Tough new health and safety regulations hit workplaces today but a Tauranga business expert says smaller business are "scrambling to get up to speed".
The Health and Safety at Work Act was created as a result of the Pike River Coal Mine tragedy in 2010, and replaces the current Health and Safety in Employment Act 1992.
The aim of the law was to bring about continual improvement to New Zealand's health and safety culture, so that harm caused at work was reduced.
WorkSafe New Zealand has promised the Government it will reduce fatalities and serious harm injuries by a minimum of 25 per cent by 2020.
Tauranga Chamber of Commerce chief executive Stan Gregec said there had been a lot of publicity about the new health and safety changes but some businesses would not be prepared.
"Word has got out there and larger businesses will, by and large, be well prepared and will have updated their health and safety policies and procedures.
"However, we know that many smaller businesses will have left things to the last minute and will be scrambling to get up to speed."
He knew that because the the chamber had been offering training on the new health and safety regime, he said.
"We have had full houses for the last two months. This is an indicator that many have left it quite late."
Mr Gregec said businesses should not panic if they had not updated their health and safety procedures as there was help and upskilling available through organisations like the chamber.
"There is a lot of hearsay and misinformation about what these changes will mean to business. Businesses will certainly need to step up and adjust their approach to health and safety risks but it is all quite do-able, and there are practical steps you can take right now to ensure your business is compliant."
Ballance Agri-Nutrients safety and health manager Bruce Taplin said the focus remained the same.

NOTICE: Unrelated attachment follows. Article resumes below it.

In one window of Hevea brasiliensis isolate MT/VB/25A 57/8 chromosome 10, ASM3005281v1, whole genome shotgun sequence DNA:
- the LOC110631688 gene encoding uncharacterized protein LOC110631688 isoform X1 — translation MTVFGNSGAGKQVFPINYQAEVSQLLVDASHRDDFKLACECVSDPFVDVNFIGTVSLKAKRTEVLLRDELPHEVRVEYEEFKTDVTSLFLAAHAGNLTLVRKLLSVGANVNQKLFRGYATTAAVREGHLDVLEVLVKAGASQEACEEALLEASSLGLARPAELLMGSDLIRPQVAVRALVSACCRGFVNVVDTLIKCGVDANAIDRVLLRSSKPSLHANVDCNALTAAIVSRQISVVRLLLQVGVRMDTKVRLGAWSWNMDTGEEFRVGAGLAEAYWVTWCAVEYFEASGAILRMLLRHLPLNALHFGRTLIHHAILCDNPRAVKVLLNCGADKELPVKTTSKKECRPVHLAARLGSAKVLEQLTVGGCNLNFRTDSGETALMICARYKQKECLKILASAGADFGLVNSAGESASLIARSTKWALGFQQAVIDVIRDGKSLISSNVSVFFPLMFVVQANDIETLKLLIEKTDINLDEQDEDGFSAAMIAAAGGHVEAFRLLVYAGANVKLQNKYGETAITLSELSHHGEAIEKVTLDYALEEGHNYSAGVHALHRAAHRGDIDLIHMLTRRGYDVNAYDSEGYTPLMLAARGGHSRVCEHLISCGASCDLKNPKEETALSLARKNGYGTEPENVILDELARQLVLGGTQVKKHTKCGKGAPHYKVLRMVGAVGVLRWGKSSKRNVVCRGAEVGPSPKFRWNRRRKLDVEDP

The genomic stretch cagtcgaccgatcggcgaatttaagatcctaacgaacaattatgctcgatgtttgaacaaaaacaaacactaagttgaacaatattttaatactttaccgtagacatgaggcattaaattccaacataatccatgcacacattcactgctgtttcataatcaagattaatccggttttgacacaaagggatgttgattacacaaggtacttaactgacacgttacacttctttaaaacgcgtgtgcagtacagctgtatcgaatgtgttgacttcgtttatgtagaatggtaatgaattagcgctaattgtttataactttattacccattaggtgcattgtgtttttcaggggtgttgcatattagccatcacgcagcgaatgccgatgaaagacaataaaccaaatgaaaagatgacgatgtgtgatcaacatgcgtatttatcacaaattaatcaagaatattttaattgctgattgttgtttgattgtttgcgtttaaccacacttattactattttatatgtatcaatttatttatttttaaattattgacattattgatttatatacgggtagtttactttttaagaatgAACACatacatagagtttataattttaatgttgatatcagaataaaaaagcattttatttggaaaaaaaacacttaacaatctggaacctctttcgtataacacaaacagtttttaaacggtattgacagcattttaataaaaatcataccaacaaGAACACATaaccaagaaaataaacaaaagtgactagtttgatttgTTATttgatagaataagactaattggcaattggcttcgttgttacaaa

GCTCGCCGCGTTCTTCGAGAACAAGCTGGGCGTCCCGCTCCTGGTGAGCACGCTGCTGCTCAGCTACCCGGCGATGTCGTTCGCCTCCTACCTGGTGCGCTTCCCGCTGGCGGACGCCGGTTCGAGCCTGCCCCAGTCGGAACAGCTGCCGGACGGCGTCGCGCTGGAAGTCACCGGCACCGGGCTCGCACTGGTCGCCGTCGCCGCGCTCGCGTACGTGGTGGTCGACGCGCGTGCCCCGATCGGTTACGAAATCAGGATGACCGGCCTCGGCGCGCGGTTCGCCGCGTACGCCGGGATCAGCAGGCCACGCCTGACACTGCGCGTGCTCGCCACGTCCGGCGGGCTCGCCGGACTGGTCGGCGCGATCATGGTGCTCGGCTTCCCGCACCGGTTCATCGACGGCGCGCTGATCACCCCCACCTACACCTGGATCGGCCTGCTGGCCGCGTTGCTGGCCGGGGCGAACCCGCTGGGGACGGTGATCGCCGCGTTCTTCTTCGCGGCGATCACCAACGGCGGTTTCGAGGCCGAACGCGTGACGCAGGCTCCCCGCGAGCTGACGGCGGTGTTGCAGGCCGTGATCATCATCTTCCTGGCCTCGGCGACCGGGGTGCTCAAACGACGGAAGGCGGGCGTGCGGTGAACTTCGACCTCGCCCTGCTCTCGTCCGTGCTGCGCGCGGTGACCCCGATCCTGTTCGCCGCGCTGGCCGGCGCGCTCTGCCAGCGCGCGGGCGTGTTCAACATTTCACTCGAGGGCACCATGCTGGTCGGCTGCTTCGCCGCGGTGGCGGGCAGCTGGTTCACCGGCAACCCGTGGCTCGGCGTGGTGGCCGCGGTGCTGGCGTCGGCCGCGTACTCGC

"Making sure our people all go home safe at the end of each day. Over the past few months we have been working to align our systems with the new legislation so we can continue to meet our obligations."
Mr Taplin said a key change for Ballance with respect to the new legislation was the increased complexity of reporting around what was serious harm. From today it would be known as a notifiable event.
"We've been educating our people so they can make the right decisions at the right time. We will continue to work in partnership with WorkSafe NZ to make sure any reporting meets full legal compliance."
Tauranga Boys' College principal Robert Mangan said the school had been very mindful of the changes that were happening as the school had a responsibility for the emotional and physical well-being of all of its students and teachers.
Mr Mangan said the school would be reviewing all its health and safety policies and procedures, which would become a regular focus for the Board of Trustees.
"A reasonable approach would be used to continue to offer a wide range of curricular and co-curricular activities to our students so there is no cutting back on education outside the classroom."
Nevan Lancaster, owner of Mount Cats and Yaks, said he always had to go through a vigorous health and safety process with the harbour master and council so as far as he knew, he would not be affected.
Yet Mr Lancaster said there seemed to be uncertainty about the new rules.
"Until they get their consistency and what they want to achieve in place, I don't think any business can really understand what is happening."